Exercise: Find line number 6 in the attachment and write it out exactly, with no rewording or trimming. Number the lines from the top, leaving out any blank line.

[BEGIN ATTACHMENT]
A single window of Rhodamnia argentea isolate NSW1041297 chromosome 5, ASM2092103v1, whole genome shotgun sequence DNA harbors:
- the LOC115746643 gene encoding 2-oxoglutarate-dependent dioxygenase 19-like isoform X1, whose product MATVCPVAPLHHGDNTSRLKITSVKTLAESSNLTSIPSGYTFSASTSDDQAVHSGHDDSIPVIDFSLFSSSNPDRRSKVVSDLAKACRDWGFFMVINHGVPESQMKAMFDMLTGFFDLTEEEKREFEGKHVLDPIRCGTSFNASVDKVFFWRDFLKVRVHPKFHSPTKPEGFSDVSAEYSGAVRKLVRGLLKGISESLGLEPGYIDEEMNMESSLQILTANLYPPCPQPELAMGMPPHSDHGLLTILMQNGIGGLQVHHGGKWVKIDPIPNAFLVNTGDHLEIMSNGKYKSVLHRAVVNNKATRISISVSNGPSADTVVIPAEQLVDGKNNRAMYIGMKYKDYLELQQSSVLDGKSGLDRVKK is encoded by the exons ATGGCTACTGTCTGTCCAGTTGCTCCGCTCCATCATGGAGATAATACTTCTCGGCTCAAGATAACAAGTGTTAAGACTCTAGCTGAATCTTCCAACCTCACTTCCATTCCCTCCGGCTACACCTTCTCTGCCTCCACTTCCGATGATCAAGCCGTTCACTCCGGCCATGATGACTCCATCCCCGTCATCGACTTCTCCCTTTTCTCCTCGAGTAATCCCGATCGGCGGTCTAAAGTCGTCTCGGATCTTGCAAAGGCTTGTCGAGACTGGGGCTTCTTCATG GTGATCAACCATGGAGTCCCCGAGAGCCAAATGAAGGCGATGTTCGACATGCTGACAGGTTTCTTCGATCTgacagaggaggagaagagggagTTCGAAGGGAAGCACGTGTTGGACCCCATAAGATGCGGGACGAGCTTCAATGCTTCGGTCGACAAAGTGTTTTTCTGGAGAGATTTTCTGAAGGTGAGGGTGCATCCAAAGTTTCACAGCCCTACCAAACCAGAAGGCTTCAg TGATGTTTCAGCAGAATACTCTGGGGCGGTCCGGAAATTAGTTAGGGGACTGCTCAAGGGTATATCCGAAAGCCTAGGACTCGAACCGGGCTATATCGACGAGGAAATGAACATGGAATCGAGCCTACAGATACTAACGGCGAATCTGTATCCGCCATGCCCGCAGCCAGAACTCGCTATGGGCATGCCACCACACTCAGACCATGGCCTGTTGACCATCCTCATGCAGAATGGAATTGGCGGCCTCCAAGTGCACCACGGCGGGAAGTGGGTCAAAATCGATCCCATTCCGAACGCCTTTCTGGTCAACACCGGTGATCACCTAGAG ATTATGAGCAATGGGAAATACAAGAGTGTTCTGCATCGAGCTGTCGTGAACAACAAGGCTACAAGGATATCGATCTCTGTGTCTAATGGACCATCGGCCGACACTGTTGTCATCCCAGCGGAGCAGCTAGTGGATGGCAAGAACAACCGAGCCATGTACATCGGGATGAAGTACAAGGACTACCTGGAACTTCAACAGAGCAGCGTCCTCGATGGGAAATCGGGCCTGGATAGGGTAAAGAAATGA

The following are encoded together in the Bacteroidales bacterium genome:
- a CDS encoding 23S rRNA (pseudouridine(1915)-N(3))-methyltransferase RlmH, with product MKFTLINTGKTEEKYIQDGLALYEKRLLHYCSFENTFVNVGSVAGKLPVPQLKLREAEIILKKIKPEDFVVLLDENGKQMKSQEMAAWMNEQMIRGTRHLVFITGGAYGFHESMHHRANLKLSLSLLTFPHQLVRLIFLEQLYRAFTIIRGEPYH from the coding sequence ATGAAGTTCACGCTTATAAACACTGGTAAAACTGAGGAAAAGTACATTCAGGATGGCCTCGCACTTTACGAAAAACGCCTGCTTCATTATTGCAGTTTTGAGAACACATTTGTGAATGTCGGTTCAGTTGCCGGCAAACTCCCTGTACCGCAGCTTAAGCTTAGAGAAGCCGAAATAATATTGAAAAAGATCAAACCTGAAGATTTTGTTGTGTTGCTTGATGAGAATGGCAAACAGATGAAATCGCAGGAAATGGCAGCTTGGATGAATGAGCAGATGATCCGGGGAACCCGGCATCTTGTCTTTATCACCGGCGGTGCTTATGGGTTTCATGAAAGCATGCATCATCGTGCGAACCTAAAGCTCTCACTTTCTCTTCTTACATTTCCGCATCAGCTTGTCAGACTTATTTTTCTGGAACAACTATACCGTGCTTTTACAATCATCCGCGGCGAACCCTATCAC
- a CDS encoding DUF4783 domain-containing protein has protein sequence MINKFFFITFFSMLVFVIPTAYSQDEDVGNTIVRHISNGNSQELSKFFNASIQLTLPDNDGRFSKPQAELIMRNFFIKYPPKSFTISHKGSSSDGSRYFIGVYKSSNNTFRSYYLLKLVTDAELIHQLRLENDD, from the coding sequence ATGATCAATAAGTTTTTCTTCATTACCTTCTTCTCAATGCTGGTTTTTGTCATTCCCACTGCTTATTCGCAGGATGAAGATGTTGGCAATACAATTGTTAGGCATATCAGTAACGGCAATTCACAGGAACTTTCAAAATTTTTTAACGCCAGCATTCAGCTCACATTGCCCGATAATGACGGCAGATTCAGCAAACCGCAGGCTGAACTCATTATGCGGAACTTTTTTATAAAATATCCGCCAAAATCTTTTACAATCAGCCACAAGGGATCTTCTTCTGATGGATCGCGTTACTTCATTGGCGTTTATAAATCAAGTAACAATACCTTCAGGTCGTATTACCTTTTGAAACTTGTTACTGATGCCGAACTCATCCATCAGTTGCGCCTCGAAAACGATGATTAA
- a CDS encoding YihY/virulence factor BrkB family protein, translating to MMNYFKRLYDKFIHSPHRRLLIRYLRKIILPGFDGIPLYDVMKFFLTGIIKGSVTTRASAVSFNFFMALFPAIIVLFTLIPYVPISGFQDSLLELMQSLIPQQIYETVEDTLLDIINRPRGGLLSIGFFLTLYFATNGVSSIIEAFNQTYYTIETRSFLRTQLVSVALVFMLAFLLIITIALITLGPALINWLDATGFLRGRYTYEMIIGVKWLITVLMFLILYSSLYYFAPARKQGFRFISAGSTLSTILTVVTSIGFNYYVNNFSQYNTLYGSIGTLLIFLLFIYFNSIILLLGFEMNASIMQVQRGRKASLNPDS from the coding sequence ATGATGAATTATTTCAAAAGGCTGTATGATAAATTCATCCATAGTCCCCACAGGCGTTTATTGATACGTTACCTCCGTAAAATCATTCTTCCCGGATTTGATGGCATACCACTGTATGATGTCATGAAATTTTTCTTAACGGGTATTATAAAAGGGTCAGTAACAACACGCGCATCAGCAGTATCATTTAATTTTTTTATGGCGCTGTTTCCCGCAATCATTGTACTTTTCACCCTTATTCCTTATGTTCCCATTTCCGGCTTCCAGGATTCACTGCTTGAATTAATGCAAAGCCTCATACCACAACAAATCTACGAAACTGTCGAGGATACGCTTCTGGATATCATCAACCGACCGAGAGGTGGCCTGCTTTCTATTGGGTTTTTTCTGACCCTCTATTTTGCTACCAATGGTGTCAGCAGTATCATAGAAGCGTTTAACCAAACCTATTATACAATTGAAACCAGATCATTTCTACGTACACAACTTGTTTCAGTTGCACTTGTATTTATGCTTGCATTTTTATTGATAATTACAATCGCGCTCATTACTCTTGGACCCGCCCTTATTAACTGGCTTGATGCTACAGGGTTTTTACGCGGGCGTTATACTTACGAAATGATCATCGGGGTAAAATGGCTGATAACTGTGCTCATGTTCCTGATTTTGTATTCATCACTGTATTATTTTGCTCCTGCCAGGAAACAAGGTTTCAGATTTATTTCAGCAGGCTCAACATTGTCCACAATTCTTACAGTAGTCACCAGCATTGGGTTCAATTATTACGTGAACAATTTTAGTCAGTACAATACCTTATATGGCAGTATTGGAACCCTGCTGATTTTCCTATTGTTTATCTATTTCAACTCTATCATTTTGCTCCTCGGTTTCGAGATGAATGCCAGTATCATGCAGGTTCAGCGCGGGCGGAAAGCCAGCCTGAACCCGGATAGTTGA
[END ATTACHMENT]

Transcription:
- a CDS encoding YihY/virulence factor BrkB family protein, translating to MMNYFKRLYDKFIHSPHRRLLIRYLRKIILPGFDGIPLYDVMKFFLTGIIKGSVTTRASAVSFNFFMALFPAIIVLFTLIPYVPISGFQDSLLELMQSLIPQQIYETVEDTLLDIINRPRGGLLSIGFFLTLYFATNGVSSIIEAFNQTYYTIETRSFLRTQLVSVALVFMLAFLLIITIALITLGPALINWLDATGFLRGRYTYEMIIGVKWLITVLMFLILYSSLYYFAPARKQGFRFISAGSTLSTILTVVTSIGFNYYVNNFSQYNTLYGSIGTLLIFLLFIYFNSIILLLGFEMNASIMQVQRGRKASLNPDS from the coding sequence ATGATGAATTATTTCAAAAGGCTGTATGATAAATTCATCCATAGTCCCCACAGGCGTTTATTGATACGTTACCTCCGTAAAATCATTCTTCCCGGATTTGATGGCATACCACTGTATGATGTCATGAAATTTTTCTTAACGGGTATTATAAAAGGGTCAGTAACAACACGCGCATCAGCAGTATCATTTAATTTTTTTATGGCGCTGTTTCCCGCAATCATTGTACTTTTCACCCTTATTCCTTATGTTCCCATTTCCGGCTTCCAGGATTCACTGCTTGAATTAATGCAAAGCCTCATACCACAACAAATCTACGAAACTGTCGAGGATACGCTTCTGGATATCATCAACCGACCGAGAGGTGGCCTGCTTTCTATTGGGTTTTTTCTGACCCTCTATTTTGCTACCAATGGTGTCAGCAGTATCATAGAAGCGTTTAACCAAACCTATTATACAATTGAAACCAGATCATTTCTACGTACACAACTTGTTTCAGTTGCACTTGTATTTATGCTTGCATTTTTATTGATAATTACAATCGCGCTCATTACTCTTGGACCCGCCCTTATTAACTGGCTTGATGCTACAGGGTTTTTACGCGGGCGTTATACTTACGAAATGATCATCGGGGTAAAATGGCTGATAACTGTGCTCATGTTCCTGATTTTGTATTCATCACTGTATTATTTTGCTCCTGCCAGGAAACAAGGTTTCAGATTTATTTCAGCAGGCTCAACATTGTCCACAATTCTTACAGTAGTCACCAGCATTGGGTTCAATTATTACGTGAACAATTTTAGTCAGTACAATACCTTATATGGCAGTATTGGAACCCTGCTGATTTTCCTATTGTTTATCTATTTCAACTCTATCATTTTGCTCCTCGGTTTCGAGATGAATGCCAGTATCATGCAGGTTCAGCGCGGGCGGAAAGCCAGCCTGAACCCGGATAGTTGA